The change of seasons, even though it can be somewhat uneventful if you approach it as such, can be invigorating if you embrace the change and make it count. Many people thrive on change while others look upon and anticipate change as a crisis. But most people can appreciate the shift from winter to spring, which represents renewal and growth, particularly in nature. However, there’s often an underlying threat with the onset of spring. One is allergies thanks to all the buds on the trees and the early pollination that begins the minute there’s a break in the cold weather. Another is elevated high blood pressure and the risk of other potential illnesses and disease. The reason is because the change of season instigates a certain vulnerability of our systems that poses even more of a threat if we exist and function in a perpetual state of stress and anxiety. It leaves little energy for coping with the change, even though you may not view it as an assault to your equilibrium.
It’s important to maintain a sense of calm during seasonal and other changes. Consider these tactics:
- Eat to live. Living to eat is a common, but dangerous approach. Often, we look for comfort in the snack cabinet and life rafts in the refrigerator. But why would you attempt to keep your boat afloat with a paper towel? You need something heftier. Maintaining a healthy body is all about nutrition and exercise. Eat food for the purpose of nurturing yourself mentally and nourishing your cells with clean, green, lean foods.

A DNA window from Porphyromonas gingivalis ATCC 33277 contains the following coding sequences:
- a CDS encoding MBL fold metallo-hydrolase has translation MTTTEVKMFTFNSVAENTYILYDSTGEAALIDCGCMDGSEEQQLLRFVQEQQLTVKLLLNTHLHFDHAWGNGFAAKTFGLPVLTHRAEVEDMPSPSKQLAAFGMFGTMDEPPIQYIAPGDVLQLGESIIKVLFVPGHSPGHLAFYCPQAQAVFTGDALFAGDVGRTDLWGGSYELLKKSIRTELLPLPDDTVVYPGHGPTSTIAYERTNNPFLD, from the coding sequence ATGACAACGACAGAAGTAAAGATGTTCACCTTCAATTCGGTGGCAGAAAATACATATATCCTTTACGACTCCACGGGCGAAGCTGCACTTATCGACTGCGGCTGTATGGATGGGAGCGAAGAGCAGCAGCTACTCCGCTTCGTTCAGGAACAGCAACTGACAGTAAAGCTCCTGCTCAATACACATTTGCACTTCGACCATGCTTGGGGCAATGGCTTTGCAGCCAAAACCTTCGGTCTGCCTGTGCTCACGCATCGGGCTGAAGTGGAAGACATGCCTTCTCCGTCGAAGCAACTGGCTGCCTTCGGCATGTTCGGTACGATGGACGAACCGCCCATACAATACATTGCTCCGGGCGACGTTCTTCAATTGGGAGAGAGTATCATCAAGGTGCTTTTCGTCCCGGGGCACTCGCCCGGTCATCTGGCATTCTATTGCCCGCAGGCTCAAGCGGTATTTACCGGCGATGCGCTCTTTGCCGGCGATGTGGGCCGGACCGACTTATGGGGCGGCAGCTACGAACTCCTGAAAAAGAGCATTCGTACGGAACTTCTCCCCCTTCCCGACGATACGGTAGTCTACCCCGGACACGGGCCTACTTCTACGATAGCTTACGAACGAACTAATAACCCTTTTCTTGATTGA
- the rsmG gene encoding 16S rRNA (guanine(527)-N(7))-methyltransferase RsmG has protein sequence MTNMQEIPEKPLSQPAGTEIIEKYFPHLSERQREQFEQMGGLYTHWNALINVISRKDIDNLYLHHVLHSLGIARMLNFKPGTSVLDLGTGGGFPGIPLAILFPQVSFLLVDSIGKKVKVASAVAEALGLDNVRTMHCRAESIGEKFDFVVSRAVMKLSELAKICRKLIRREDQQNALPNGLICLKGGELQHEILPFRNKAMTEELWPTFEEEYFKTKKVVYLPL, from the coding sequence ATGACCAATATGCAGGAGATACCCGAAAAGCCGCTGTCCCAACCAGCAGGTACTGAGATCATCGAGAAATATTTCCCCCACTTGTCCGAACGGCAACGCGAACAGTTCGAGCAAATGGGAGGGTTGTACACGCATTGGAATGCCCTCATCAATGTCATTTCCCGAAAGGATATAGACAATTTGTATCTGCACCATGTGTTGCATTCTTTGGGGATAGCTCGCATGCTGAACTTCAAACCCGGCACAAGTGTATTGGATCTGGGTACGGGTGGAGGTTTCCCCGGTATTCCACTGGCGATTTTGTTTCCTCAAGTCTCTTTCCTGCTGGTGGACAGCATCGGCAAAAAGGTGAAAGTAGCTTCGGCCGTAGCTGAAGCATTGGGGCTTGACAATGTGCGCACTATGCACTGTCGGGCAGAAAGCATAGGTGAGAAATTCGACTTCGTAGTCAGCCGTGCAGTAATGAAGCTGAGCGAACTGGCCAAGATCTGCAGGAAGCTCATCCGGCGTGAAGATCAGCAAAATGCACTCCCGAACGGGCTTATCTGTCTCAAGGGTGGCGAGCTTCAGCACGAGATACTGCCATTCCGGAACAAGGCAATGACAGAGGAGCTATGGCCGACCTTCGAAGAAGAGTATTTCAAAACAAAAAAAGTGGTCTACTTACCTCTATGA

- Exercising mindfulness. That is, mindfulness while exercising. Running is great, but during this seasonal shift, brisk walking is better for both mind and body. Slowing down, if possible, gives the body a chance to rest and recuperate both before and during the change so illness and disorders are less likely to affect your sense of balance. Consider the need to preserve the energy necessary to remain healthy during this time.
- Keep your eye on your goals. Although it’s common for your creative engine to rev up at the onset of spring, you may have sub-systems at work that drag you down if you rev up too quickly and haphazardly. Now is not the time to jump into situations that could end up faulty later. Think before you act. Keep a cool head and practice deep breathing and anger management.
If your main issue with the spring is the tickle in your nose and throat, the American College of Allergy, Asthma & Immunology suggests the following ways to keep your suffering to a minimum.
- Monitor pollen and mold counts. Weather reports in newspapers and on radio and television often include this information during allergy seasons.
- Keep windows and doors shut at home and in your car during allergy season.
- Stay inside midday and during the afternoon, when pollen counts are highest.
- Take a shower, wash your hair and change your clothes after you’ve been working or playing outdoors.
- Wear a NIOSH-rated 95 filter mask when mowing the lawn or doing other chores outdoors, and take appropriate medication beforehand.